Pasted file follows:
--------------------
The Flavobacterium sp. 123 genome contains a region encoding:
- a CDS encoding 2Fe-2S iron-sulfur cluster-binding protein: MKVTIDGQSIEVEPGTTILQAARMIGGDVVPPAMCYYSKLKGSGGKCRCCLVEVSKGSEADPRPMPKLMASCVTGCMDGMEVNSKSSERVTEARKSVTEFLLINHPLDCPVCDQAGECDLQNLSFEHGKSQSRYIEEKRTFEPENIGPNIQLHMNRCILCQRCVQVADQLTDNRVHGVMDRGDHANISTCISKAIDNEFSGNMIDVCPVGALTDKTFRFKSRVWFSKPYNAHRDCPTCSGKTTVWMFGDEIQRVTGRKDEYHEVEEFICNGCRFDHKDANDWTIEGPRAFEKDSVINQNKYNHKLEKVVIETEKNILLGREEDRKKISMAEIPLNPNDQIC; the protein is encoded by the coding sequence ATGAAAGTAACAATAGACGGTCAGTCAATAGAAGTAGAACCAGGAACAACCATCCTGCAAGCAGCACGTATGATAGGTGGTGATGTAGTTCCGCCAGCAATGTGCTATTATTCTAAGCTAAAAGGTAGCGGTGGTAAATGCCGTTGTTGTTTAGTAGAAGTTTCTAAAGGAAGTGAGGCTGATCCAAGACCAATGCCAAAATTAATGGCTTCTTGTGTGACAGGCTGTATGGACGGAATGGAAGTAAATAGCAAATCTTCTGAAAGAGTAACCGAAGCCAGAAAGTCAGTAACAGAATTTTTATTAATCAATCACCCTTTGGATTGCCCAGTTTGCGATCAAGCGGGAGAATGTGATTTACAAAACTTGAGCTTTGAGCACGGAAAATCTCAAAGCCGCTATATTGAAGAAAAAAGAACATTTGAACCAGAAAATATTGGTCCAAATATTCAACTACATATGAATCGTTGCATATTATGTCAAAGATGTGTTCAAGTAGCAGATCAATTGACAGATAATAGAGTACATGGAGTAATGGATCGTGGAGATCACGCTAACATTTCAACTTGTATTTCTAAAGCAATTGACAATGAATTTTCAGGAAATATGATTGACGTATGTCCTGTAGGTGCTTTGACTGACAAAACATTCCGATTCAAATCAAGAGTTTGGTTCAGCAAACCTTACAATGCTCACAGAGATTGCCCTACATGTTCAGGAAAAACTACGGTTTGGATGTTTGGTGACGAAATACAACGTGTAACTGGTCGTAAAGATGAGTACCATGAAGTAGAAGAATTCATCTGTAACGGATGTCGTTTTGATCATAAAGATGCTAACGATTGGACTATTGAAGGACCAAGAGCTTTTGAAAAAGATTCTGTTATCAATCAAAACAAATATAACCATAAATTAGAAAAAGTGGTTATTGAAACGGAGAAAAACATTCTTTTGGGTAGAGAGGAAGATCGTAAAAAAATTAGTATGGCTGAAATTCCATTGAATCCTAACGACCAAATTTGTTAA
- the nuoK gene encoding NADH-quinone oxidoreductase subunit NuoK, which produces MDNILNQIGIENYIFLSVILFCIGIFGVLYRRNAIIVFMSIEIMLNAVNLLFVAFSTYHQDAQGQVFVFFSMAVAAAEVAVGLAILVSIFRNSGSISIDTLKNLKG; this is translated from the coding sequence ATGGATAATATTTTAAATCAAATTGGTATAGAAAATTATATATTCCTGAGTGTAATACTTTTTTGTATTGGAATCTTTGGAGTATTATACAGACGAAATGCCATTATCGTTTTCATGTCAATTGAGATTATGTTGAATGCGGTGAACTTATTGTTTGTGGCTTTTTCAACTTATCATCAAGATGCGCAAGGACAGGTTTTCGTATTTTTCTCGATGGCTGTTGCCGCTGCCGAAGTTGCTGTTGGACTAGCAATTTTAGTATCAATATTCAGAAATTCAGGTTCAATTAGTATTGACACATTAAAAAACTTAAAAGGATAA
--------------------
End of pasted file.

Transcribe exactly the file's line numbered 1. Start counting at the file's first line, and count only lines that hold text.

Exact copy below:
The Flavobacterium sp. 123 genome contains a region encoding: